Home for Wayward Sluts: Let Me Drive http://kinkunveiled.blogspot.ca/?zx=8dcd321b700cd6d8

Thursday, 2 May 2013

Let Me Drive

I jokingly explain to people that this is the healthiest way (for me) to have a dysfunctional relationship.

I love to take control of the big things and also the minutiae. My main slave and I have a medium level BDSM relationship, but it's never turned off.  Ever. There's no scene. This is life. I'm always expecting her to perform up to the Platinum Standard that I've trained her. I always has the final say. It isn't equal.

Sometimes that also entails my determining when she can go out, if she can go out, whom she talks to, who she interact with (physically and emotionally), how much she can interact with them--- Those are traditional big red dysfunctional flags. We both realize that.

BUT, We communicate about everything, from big to little. I has reasons and rationale behind every decision and can explain myself.

We don't abuse each other with emotional whims nor do we expect the other person to just coddle to our bad days.
I hold her to a standard of behavior that says:
Be self-aware enough to reasonably predict when things may go wrong in your head. 
If you can't handle something, I expect to know what it is (adequately express yourself), how bad it is (make it quantifiable), and your plan for addressing it or overcoming it (being responsible for yourself).

This means informing me of little emotional things like she's stressed by feelings of inadequacy. Or keeping me up to date on the state of her body, like she's not so comfortable with the idea of anal sex right now because her bowels are loose and she's worried about a potential mess.  She would, of course, never dream of denying me the pleasure of her ass -- but not letting me know I'm about to walk into a potential minefield of explosive diarrhea would be bad for everyone. 
What does this all boil down to?
Being self-aware of your own emotions and mental headpsace makes you intimately accountable for your reactions and perceptions.
I hold her accountable for her emotions, words, and actions. I holds her accountable for her demeanor and attitude.  

And I also holds myself to the same standard. That's what allows this to be a healthy relationship, even if it has so many tell-tale signs of what superficially would be considered a dysfunctional or even abusive relationship.  (I honestly believe that I'd be letting her down if I was not abusive enough.)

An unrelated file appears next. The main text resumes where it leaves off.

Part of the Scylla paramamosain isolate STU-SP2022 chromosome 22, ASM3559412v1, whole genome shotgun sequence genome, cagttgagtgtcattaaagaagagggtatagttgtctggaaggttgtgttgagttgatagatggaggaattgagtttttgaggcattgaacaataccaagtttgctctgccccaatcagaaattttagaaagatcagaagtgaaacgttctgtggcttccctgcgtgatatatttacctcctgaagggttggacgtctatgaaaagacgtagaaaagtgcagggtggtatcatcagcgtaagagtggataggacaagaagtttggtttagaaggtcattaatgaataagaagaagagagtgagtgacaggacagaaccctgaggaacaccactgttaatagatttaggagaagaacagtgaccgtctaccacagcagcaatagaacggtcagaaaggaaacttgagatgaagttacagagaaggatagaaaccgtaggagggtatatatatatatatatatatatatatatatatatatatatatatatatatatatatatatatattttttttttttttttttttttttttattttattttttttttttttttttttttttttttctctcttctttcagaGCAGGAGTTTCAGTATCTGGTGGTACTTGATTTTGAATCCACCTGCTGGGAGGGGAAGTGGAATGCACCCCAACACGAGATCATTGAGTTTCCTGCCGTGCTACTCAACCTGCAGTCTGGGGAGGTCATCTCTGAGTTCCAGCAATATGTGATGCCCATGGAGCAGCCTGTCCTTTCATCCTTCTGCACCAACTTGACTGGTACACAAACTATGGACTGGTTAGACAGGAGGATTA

This cultivated level of transparency and accountability means that I have the keys to know how and why her head works, not just the end result.

By sharing each piece along the way, recounting all the sign posts and pivotal events, words, and markers with me; I then can retrace for myself how she wound up in the mental space she's in, and either figure out where to head it off in the future so that we aren't constantly falling into the same problems, or retrace the path to see where the best place is to push her further.
And you know what?   She's so brave! Because that's scary. It is.
It's scary to let someone know you that well.
Why is it scary? Because she might disappoint me.
That's really the point here-- learning to embrace your fear.
Fear is just a roadblock on the way to growth.
Self-awareness means knowing what your roadblocks are.
Growth is finding ways to conquer those impasses.
I think so many people shy away from being transparent in their intentions because they will be held accountable for their mistakes.

Or they shy away from being transparent about their fear because they feel it will make them inadequate.

Or they shy away from really dissecting how they feel because they are afraid to face it.
But wouldn't you rather be held accountable in a fashion that allows you to grow?

By hiding in her fear, she's taking away my choice to be involved. Shouldn't it be my choice?
If you want me to drive, you have to give me back the keys.

So learn yourself, your own mental map, so you can share it with your Master.

They, in turn, can use that to both of your advantage.

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